Chapter 2.4 Touching People

Touching People

“No man is an Island, entire of itself; every man is a piece of the Continent, a part of the main.”
Meditation XVII John Donne (1572-1631), English Poet

Yesterday I was picking up some groceries on my way back from the gym, you know, one of those trips where you have to pick up a few things that you are missing for dinner or the weekend.  The trip had potential to have enough stuff to warrant a shopping cart.  Just as it seems that there is more traffic on the highways these days, you can almost count on running into a cart jam at some point in the grocery store, even in an organic, healthy store (fewer Slam-Klunks than just five years ago.)

At the corner of fancy cheese and non-bio-fed meats, the jam occurred.  Three carts and a basket-carrier, all vying for one skinny slot from three different directions.  It was further complicated in that one of the carts had draggers, two un-happy children, and that another one had a cart caddie, a guy whose wife points and picks, as he dutifully tails the kite.

I’ve learned that the best strategy, even at the risk of holding up people behind you, is to be patient and let the traffic clear.  Too many people can’t understand why you are getting into their most important way.  As the jam began to clear, I noticed a lady, kind of a Mother Earth woman with salt and pepper hair (most women just don’t turn gray anymore) pulled back in a pony-tail.  She seemed to be one of those “good people” you sense but don’t know why.  At any rate, she was on the other side of the narrows, without a cart or basket.

Instead of trying the creep-to-gain maneuver with my grocery cart, I caught her eye, smiled, and said “I think you can squeeze through this narrow slot.”  She smiled back and replied as she passed me that she was sure she could, and touched my arm with both hands.  It gave me a tingling, like she had touched my funny bone. The slot opened and I moved on a few steps to the olive bar, thinking “What a pleasant momentary exchange.”  She was “good people.”  I had waited the twenty seconds, long enough that I could look back without penalty of ogle, because I was wondering “Who was that remarkable lady?”  And of course (in the repeated TV script,) she was nowhere to be seen.

I didn’t really think about it any more that night, but in the morning when I woke up, I had this extreme feeling of goodness, of humanity love.  And I remembered the touch.  Now I’m not going to try to tell you that she was an angel  or something … I’m sure she was just a nice lady, but the effect was the same.  Real people can deliver small messages with a smile and a word.  She is definitely in my 150 this week (and I’ve been reading too many of these kind of books lately.)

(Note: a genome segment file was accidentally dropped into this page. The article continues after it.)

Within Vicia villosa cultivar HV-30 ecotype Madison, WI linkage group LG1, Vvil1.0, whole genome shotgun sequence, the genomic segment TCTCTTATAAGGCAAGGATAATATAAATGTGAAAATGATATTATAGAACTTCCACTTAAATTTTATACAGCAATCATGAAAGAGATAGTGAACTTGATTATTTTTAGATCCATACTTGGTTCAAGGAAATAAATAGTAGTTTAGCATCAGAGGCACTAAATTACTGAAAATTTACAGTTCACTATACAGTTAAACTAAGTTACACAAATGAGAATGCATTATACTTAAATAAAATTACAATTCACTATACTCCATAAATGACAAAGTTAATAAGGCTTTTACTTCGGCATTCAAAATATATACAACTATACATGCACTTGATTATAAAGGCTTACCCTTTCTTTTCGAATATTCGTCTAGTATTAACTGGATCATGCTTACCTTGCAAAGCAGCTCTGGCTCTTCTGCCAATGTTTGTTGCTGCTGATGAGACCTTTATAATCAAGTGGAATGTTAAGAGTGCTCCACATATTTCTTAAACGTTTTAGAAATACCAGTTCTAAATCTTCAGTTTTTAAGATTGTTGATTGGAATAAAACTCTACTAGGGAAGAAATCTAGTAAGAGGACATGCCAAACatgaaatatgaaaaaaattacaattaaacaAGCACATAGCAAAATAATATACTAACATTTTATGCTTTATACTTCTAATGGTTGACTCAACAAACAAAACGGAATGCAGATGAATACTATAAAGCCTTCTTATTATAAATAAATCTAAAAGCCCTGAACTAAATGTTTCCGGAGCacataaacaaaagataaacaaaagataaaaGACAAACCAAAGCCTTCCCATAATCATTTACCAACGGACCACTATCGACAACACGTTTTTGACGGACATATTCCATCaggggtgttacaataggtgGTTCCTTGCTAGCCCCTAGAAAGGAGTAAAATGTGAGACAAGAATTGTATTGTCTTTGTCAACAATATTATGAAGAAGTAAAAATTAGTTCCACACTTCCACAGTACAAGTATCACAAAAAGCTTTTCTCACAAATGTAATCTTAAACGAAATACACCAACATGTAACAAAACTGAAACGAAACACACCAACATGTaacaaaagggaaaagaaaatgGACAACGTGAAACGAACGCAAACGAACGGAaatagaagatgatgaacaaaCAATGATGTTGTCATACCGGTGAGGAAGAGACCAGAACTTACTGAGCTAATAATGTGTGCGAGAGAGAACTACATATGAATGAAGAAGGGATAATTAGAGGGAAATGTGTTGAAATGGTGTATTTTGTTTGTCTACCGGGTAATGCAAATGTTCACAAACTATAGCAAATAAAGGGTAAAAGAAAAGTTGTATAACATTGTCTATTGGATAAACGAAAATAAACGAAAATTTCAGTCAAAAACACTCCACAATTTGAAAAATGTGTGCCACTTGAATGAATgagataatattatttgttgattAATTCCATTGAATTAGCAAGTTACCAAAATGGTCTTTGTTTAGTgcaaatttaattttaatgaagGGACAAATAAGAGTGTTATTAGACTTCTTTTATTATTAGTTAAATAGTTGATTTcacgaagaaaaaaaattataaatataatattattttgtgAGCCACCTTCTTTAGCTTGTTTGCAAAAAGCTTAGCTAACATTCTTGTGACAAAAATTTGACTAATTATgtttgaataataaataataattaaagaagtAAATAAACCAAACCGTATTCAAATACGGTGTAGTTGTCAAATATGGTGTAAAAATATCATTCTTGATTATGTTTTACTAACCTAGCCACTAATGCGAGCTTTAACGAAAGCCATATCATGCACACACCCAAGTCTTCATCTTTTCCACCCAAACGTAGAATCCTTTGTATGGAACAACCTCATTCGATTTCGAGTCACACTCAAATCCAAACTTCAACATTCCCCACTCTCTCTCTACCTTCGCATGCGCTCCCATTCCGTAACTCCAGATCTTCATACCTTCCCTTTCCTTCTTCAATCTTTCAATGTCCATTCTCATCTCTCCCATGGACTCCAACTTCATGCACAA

A friend of mine recounts that she still remembers an encounter in the grocery market over 25 years ago.  A man remarked to her that he loved to watch her walk. He said that she walked with so much spirit and energy.  It still brings a dose of positive energy to her as she remembers … a compliment from a stranger … a “good people” stranger.

“Wrinkles should merely indicate where smiles have been.”
Mark Twain (1835-1910),  American Humorist/Writer

I try to smile more at people when I pass them.  I say people, but of course, it’s mostly women.  A guy just can’t go around smiling at other guys.  It doesn’t go over well.  With a guy, the best another guy can do is try a crisp nod, like “hey-man”.  Girls, though, can smile at other girls and it’s okay …  in fact it is almost expected whether they mean it or not.

When I smile in passing, some women will return the smile, some will even say something, even if we’ve never seen each other before (in this life at least.)  But others will look, drop their eyes or turn their head.  It’s like a shield goes up.  I still don’t get this.  I’m just trying to dose-out some positive energy, and get some in return.

“We shall never know all the good that a simple smile can do.”
Mother Theresa of Calcutta (1910-1997),  Albanian Nun

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5 Responses to “Chapter 2.4 Touching People”

  1. greencat3 Says:

    Yes, it’s amazing how your day can brighten by engaging in conversation with the employee at the grocery counter check out…or stopping and talking to the security guard at your building…or letting someone in while your stuck in traffic. As a young woman living in LA, I must say I am guilty of not always returning the smile on the street. I guess the big city forces me to put my guard up, but I will be aware so that I am not becoming so “guarded” that I miss out on the little joys of life.

  2. brcal Says:

    We may all have our 150 or so, but there are infinite possibilities for the kinds of contacts that you describe above, and, because such random, positive contacts are not part of the 150, they feel even more powerful.

  3. blueridgerider Says:

    Grocery store encounters are the best. I’ll always remember the guy at the corner grocery store in Venice who read my mind. He knew my name (I’d never seen him before) and he knew I was looking for batteries. I didn’t ask him about batteries but when I made eye contact with him he called me by my name and said “the batteries are right over here”. I called him on both counts and he attributed his clairvoyance to the high level of energy in the atmosphere that was brought on by an impending lightning storm. He was just dosing out some positive energy. Had I never made eye contact, I would never have been touched by this extraordinary and unassuming life force.

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